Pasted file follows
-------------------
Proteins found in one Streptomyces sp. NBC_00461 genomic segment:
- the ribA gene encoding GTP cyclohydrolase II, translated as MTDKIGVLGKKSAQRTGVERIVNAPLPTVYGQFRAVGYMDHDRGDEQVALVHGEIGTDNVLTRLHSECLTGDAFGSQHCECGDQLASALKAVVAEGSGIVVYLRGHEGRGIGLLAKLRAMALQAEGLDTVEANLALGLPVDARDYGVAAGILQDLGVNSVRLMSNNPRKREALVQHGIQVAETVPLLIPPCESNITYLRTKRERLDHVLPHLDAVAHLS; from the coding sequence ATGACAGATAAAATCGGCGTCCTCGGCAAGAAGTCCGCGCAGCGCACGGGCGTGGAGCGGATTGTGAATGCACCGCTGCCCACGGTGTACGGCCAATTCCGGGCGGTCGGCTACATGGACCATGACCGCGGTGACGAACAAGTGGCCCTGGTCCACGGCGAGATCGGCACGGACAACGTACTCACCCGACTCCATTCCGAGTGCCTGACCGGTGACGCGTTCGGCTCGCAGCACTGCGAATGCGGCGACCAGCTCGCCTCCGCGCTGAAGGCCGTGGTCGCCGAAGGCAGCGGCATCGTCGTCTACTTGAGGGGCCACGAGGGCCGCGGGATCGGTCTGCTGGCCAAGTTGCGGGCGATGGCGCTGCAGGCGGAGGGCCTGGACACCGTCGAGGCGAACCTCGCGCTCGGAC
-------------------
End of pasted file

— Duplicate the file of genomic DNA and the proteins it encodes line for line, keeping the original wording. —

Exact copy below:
Proteins found in one Streptomyces sp. NBC_00461 genomic segment:
- the ribA gene encoding GTP cyclohydrolase II, translated as MTDKIGVLGKKSAQRTGVERIVNAPLPTVYGQFRAVGYMDHDRGDEQVALVHGEIGTDNVLTRLHSECLTGDAFGSQHCECGDQLASALKAVVAEGSGIVVYLRGHEGRGIGLLAKLRAMALQAEGLDTVEANLALGLPVDARDYGVAAGILQDLGVNSVRLMSNNPRKREALVQHGIQVAETVPLLIPPCESNITYLRTKRERLDHVLPHLDAVAHLS; from the coding sequence ATGACAGATAAAATCGGCGTCCTCGGCAAGAAGTCCGCGCAGCGCACGGGCGTGGAGCGGATTGTGAATGCACCGCTGCCCACGGTGTACGGCCAATTCCGGGCGGTCGGCTACATGGACCATGACCGCGGTGACGAACAAGTGGCCCTGGTCCACGGCGAGATCGGCACGGACAACGTACTCACCCGACTCCATTCCGAGTGCCTGACCGGTGACGCGTTCGGCTCGCAGCACTGCGAATGCGGCGACCAGCTCGCCTCCGCGCTGAAGGCCGTGGTCGCCGAAGGCAGCGGCATCGTCGTCTACTTGAGGGGCCACGAGGGCCGCGGGATCGGTCTGCTGGCCAAGTTGCGGGCGATGGCGCTGCAGGCGGAGGGCCTGGACACCGTCGAGGCGAACCTCGCGCTCGGAC